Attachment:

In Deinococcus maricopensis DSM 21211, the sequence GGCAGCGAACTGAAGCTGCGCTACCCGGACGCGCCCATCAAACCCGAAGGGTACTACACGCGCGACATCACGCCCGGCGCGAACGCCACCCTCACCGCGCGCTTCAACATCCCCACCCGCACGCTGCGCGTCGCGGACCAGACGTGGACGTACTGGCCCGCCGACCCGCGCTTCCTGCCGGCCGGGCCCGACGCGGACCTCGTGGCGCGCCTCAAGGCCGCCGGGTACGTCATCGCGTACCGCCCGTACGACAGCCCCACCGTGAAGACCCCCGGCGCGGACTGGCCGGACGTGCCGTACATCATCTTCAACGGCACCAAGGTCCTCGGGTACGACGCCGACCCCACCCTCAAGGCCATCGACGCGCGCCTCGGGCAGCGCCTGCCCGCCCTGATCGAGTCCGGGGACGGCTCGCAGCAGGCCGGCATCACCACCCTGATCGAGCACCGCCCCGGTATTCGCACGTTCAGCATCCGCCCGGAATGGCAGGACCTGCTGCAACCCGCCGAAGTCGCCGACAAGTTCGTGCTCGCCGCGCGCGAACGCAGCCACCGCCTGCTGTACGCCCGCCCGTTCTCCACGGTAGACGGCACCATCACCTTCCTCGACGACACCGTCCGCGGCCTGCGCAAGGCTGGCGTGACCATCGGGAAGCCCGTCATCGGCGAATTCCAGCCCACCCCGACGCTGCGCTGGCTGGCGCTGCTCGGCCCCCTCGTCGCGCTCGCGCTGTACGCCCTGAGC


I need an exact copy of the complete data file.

In Deinococcus maricopensis DSM 21211, the sequence GGCAGCGAACTGAAGCTGCGCTACCCGGACGCGCCCATCAAACCCGAAGGGTACTACACGCGCGACATCACGCCCGGCGCGAACGCCACCCTCACCGCGCGCTTCAACATCCCCACCCGCACGCTGCGCGTCGCGGACCAGACGTGGACGTACTGGCCCGCCGACCCGCGCTTCCTGCCGGCCGGGCCCGACGCGGACCTCGTGGCGCGCCTCAAGGCCGCCGGGTACGTCATCGCGTACCGCCCGTACGACAGCCCCACCGTGAAGACCCCCGGCGCGGACTGGCCGGACGTGCCGTACATCATCTTCAACGGCACCAAGGTCCTCGGGTACGACGCCGACCCCACCCTCAAGGCCATCGACGCGCGCCTCGGGCAGCGCCTGCCCGCCCTGATCGAGTCCGGGGACGGCTCGCAGCAGGCCGGCATCACCACCCTGATCGAGCACCGCCCCGGTATTCGCACGTTCAGCATCCGCCCGGAATGGCAGGACCTGCTGCAACCCGCCGAAGTCGCCGACAAGTTCGTGCTCGCCGCGCGCGAACGCAGCCACCGCCTGCTGTACGCCCGCCCGTTCTCCACGGTAGACGGCACCATCACCTTCCTCGACGACACCGTCCGCGGCCTGCGCAAGGCTGGCGTGACCATCGGGAAGCCCGTCATCGGCGAATTCCAGCCCACCCCGACGCTGCGCTGGCTGGCGCTGCTCGGCCCCCTCGTCGCGCTCGCGCTGTACGCCCTGAGC